l to r. Severn Cullis-Suzuki, Greta Thunberg, Xiuhtezcatl Martinez
At the end of this week (on Friday 21 May) students from all over Australia will be attending School Strike For Climate rallies. Inspired by Greta Thunberg these have been gaining millions of participants all over the world since late 2018.
Will they be listened to?
Young people have been raising their voices for decades. How many more decades before their pleas, ideas, and suggestions are heard? Greta Thunberg was not the first – she is unlikely to be the last. Here are just three of these young people from the past three decades.
Severn was born in 1979, a third-generation Japanese-Canadian. At the age of 9 she founded ECO (Environmental Childrens Organisation).
In 1992, at the age of just 12, she and three other members of ECO raised funds to travel to Rio de Janeiro to attend the U.N. Earth Summit. Whilst there, she was invited to speak to a plenary session of the delegates. A YouTube recording of her six minute speech has now been viewed well over one million times. A link to her speech is here.
In the year following her speech she was honoured as a member of the U.N. Environment Program Global 500 Roll of Honour – which includes such notable environmentalists and conservationists as Sir David Attenborough and Jane Goodall.
Xiuhtezcatl’s mother, Tamara Roske, founded the Earth Guardians Community Resource Centre in 1992 (the same year Severn Cullis-Suzuki spoke in Rio) in Hawaii. Beginning as a high school focussing on environmental issues, this morphed into the international environmental organisation, Earth Guardians. Xiuhtezcatl is the Youth Director of this organisation.
In 2015 (at the age of 15), he and 20 other young people filed a lawsuit against the U.S. government alleging that the government was denying them their constitutional right to life, liberty, and property by ignoring climate change.
In that same year Xiuhtezcatl addressed the U.N. General Assembly, speaking in English, Spanish, and Nahuatl (his native tongue.) He spoke for all young people when he told the delegates that,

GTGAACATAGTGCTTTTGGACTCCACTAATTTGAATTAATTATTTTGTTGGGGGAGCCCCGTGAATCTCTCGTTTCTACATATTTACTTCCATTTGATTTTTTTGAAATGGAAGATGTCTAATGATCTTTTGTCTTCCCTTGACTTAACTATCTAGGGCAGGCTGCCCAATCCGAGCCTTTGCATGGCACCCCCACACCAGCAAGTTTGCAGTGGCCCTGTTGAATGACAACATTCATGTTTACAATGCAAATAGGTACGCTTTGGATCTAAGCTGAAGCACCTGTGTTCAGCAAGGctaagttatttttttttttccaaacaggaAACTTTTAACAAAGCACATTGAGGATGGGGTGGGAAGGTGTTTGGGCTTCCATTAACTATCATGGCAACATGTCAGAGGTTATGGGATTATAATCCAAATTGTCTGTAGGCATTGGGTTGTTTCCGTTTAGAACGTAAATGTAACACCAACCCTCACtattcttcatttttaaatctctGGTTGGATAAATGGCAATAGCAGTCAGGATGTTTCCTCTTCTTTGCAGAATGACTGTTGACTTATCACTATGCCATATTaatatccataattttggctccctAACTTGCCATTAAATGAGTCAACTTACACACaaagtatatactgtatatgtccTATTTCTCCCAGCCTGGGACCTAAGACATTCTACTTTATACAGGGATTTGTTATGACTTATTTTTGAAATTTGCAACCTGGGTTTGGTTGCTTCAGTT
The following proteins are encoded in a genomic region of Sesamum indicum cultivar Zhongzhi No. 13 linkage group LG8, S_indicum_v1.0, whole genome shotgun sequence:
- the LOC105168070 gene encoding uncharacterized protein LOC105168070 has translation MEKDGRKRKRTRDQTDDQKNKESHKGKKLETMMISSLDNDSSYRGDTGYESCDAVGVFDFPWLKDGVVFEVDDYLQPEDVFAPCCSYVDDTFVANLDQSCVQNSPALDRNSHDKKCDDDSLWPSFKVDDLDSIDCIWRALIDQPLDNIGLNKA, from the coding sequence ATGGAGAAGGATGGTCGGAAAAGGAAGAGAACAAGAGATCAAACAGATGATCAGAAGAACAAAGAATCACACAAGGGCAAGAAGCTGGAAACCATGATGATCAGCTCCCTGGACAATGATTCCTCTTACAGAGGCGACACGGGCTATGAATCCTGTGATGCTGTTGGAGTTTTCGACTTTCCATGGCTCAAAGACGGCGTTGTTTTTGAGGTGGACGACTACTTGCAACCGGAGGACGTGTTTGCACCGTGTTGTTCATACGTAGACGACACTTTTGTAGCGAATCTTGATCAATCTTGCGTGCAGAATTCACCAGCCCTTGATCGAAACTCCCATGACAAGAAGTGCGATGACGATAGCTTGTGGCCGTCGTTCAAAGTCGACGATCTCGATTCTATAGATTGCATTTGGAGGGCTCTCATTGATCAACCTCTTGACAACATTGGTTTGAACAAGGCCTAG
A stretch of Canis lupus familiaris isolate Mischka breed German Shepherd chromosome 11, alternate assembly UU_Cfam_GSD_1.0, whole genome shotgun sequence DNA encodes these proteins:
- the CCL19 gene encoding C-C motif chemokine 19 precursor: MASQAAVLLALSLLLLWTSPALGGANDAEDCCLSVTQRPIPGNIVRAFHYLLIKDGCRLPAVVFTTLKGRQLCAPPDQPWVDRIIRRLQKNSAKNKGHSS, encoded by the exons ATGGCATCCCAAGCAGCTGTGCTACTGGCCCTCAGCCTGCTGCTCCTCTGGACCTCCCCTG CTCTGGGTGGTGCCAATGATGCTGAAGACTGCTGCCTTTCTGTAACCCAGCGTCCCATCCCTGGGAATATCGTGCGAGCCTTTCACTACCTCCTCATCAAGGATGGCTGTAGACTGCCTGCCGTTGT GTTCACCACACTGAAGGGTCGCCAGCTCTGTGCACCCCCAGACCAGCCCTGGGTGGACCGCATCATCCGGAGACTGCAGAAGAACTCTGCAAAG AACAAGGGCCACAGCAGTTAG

“What is at stake now is the existence of my generation.”
In 2017 Rolling Stone magazine named him as one of the ”25 under 25” young people who will change the world.
In August 2018, at the age of 15, Greta Thunberg began spending her school days outside the Swedish Parliament with her now famous sign – Skolstrejk för klimatet (School strike for climate.) She may not have known it then, that this one-person action would go on to instigate one of the world’s most prominent campaigns – the strikes by millions of students across the globe in favour of action on climate change.
Within four months of her beginning those lone strikes she was addressing the 2018 U.N. Climate Change Conference in Poland. Her attendance at the 2019 U.N. Climate Change Conference in New York caught world-wide attention by her sailing to the conference rather than flying.
At that conference she delivered her now famous “how dare you?” speech. The context of those three words is worth quoting here:
“This is all wrong. I shouldn’t be here. I should be back in school on the other side of the ocean. Yet you all come to us young people for hope. How dare you! You have stolen my dreams and my childhood with your empty words. And yet I’m one of the lucky ones. People are suffering. People are dying. Entire ecosystems are collapsing. We are in the beginning of a mass extinction, and all you can talk about is money and fairy tales of eternal economic growth. How dare you!”
To this writer (who is almost exactly 50 years older) those three words – how dare you! – of admonishment are entirely appropriate.
Greta Thunberg was named Time Person of the Year for 2019. She has been nominated for the Nobel Peace Prize three years running, in 2019, 2020, and 2021.
Greta Thunberg’s words – how dare you! – punctuate three decades of young people speaking, beginning with Severn Cullis-Suzuki in 1992, passing on through Xiuhtezcatl Martinez’s activism, to the school strikes of today.
When will the world’s leaders finally listen? When will they dare to listen?